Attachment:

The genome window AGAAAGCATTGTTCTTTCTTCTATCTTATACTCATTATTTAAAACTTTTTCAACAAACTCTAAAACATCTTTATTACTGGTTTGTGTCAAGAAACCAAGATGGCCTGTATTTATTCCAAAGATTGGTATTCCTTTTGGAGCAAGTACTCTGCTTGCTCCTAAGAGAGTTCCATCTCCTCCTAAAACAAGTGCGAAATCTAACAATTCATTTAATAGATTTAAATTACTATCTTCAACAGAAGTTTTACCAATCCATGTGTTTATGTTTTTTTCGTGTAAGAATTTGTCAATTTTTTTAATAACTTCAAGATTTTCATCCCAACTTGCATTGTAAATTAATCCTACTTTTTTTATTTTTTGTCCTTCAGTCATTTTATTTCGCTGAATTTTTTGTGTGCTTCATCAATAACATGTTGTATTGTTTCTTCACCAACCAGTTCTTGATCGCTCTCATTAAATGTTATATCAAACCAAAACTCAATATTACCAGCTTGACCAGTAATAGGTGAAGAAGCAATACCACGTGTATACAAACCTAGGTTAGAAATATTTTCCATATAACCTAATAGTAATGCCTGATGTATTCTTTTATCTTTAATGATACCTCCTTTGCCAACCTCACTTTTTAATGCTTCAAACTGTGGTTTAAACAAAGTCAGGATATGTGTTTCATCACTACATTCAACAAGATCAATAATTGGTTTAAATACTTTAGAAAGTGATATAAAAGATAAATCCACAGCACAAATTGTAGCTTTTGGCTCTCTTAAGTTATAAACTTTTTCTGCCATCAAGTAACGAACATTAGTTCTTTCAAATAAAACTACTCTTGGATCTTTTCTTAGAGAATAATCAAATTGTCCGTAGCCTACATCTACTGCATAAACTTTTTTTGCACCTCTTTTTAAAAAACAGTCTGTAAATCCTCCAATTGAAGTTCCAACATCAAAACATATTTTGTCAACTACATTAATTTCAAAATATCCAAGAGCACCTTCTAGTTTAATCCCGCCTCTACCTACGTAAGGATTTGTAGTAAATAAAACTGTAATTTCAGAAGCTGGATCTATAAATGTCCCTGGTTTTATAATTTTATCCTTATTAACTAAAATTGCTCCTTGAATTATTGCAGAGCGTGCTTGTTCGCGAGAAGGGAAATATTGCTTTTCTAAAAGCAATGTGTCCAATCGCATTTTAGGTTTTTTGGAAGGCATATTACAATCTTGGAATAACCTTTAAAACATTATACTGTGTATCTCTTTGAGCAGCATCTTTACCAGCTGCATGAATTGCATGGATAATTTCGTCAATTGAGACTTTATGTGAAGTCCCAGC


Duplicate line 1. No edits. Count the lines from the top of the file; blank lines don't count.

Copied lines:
The genome window AGAAAGCATTGTTCTTTCTTCTATCTTATACTCATTATTTAAAACTTTTTCAACAAACTCTAAAACATCTTTATTACTGGTTTGTGTCAAGAAACCAAGATGGCCTGTATTTATTCCAAAGATTGGTATTCCTTTTGGAGCAAGTACTCTGCTTGCTCCTAAGAGAGTTCCATCTCCTCCTAAAACAAGTGCGAAATCTAACAATTCATTTAATAGATTTAAATTACTATCTTCAACAGAAGTTTTACCAATCCATGTGTTTATGTTTTTTTCGTGTAAGAATTTGTCAATTTTTTTAATAACTTCAAGATTTTCATCCCAACTTGCATTGTAAATTAATCCTACTTTTTTTATTTTTTGTCCTTCAGTCATTTTATTTCGCTGAATTTTTTGTGTGCTTCATCAATAACATGTTGTATTGTTTCTTCACCAACCAGTTCTTGATCGCTCTCATTAAATGTTATATCAAACCAAAACTCAATATTACCAGCTTGACCAGTAATAGGTGAAGAAGCAATACCACGTGTATACAAACCTAGGTTAGAAATATTTTCCATATAACCTAATAGTAATGCCTGATGTATTCTTTTATCTTTAATGATACCTCCTTTGCCAACCTCACTTTTTAATGCTTCAAACTGTGGTTTAAACAAAGTCAGGATATGTGTTTCATCACTACATTCAACAAGATCAATAATTGGTTTAAATACTTTAGAAAGTGATATAAAAGATAAATCCACAGCACAAATTGTAGCTTTTGGCTCTCTTAAGTTATAAACTTTTTCTGCCATCAAGTAACGAACATTAGTTCTTTCAAATAAAACTACTCTTGGATCTTTTCTTAGAGAATAATCAAATTGTCCGTAGCCTACATCTACTGCATAAACTTTTTTTGCACCTCTTTTTAAAAAACAGTCTGTAAATCCTCCAATTGAAGTTCCAACATCAAAACATATTTTGTCAACTACATTAATTTCAAAATATCCAAGAGCACCTTCTAGTTTAATCCCGCCTCTACCTACGTAAGGATTTGTAGTAAATAAAACTGTAATTTCAGAAGCTGGATCTATAAATGTCCCTGGTTTTATAATTTTATCCTTATTAACTAAAATTGCTCCTTGAATTATTGCAGAGCGTGCTTGTTCGCGAGAAGGGAAATATTGCTTTTCTAAAAGCAATGTGTCCAATCGCATTTTAGGTTTTTTGGAAGGCATATTACAATCTTGGAATAACCTTTAAAACATTATACTGTGTATCTCTTTGAGCAGCATCTTTACCAGCTGCATGAATTGCATGGATAATTTCGTCAATTGAGACTTTATGTGAAGTCCCAGC